Overweight people are often singled out because of their size and, while for some it might spur on their weight loss, for others it only makes things worse. Here, we look at how to deal with negative attention when you’re conscious of your weight.
The prospective employer who suddenly loses interest when he meets you face to face, the person who squeezes into the seat next to you at the cinema with evident disgust, the doctor who tells you that you’re greedy, lazy and stupid… These are all situations that obese and overweight people are subjected to every day, and can often bring about a sense of guilt and shame. Here, we explore the stigma attached to obesity, and look at how society’s obsession with being big could actually be making the problem worse…
Four years ago, comedian Ricky Gervais caused uproar when he called for more stigma around obesity. He said, ‘I laugh about being fat, but I should be ashamed. I should walk down the street and have people shouting “Fatty”. That’s what I want, to get me out of it.’
No stranger to provoking controversy, Ricky may well have had his tongue planted firmly in his cheek when he made the remarks, but it did raise the question; is creating a stigma around obesity really the answer to fighting the global obesity crisis? Does publicly shaming people about their size motivate them to do something about it?
This issue was compounded last year when the US-based health body, Children’s Healthcare of Atlanta, launched a controversial ad campaign using images of obese children. The ads showed the children looking sad above taglines such as ‘It’s hard to be a little girl if you’re not’, ‘My fat may be funny to you but it’s killing me’, and ‘Chubby isn’t cute if it leads to Type 2 diabetes’.
The body behind the campaign argues that it needed to be hard-hitting because Georgia has the second-highest obesity rate in the US. ‘When we looked at how do you get awareness, really the most effective means are to use techniques that some might say are controversial,’ says Dr Mark Wulkan, surgeon-in-chief at Children’s Healthcare of Atlanta.
However, critics condemned the campaign, saying that shock tactics like this do nothing but make people feel worse, which is especially dangerous if the people in question are vulnerable children. ‘Stigma is not an effective motivator. Whether children or adults, if they are teased or stigmatised, they’re much more likely to engage in unhealthy eating and avoidance of physical activity,’ argues Rebecca Phul, a Yale University psychologist.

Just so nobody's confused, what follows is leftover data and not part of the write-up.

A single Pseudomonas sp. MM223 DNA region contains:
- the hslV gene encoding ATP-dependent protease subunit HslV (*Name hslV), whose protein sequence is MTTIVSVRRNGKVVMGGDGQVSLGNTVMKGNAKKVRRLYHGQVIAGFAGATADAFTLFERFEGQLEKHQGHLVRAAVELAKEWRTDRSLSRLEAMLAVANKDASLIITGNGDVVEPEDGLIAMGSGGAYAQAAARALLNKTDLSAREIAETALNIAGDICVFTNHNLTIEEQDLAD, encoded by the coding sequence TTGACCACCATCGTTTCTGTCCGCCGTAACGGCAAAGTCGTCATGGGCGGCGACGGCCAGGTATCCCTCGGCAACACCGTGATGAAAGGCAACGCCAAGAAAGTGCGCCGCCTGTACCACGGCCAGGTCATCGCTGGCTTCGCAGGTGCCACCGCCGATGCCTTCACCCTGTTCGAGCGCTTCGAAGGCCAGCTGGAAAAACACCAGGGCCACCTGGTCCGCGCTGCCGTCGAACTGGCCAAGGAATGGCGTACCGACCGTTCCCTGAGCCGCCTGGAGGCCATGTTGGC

Already feeling bad
This is something, Jenna Reid, 26, from Halifax, and a size 24, can relate to. She says, ‘People who are big know they’re big – they already feel bad about themselves, they don’t need someone to point it out to them. Calling me “Fatty” or laughing at me behind my back won’t embarrass me into losing weight. In fact, it’s more likely to end with me reaching for the biscuit tin to cheer myself up.’
Dealing with it
LighterLife’s Mandy Cassidy gives her advice on handling weight-related negative comments and attention:
‘If you feel you’re being stared at or spoken about, you need to think about what you’re making that look or comment mean. When you assume someone is staring at you because of your size, you’re likely to end up thinking, ‘No wonder they’re looking at me. I’m a horrible person. I’m disgusting.’ You feel bad about yourself, and when you feel like that you’re more likely to reach for a bag of crisps.
‘The way to deal with these negative feelings is to start to interrupt them. Recognise that, yes, you are overweight, but what other qualities do you have? You shouldn’t let your weight define you. You need to be in a place where you think, ‘I may be overweight, but I’m a worthwhile person.’ Avoid falling into the trap of labelling yourself and putting yourself down because of your size. When you can define yourself in a realistic, valuing way, you’re much more likely to take action to support yourself and start living in a healthier way.’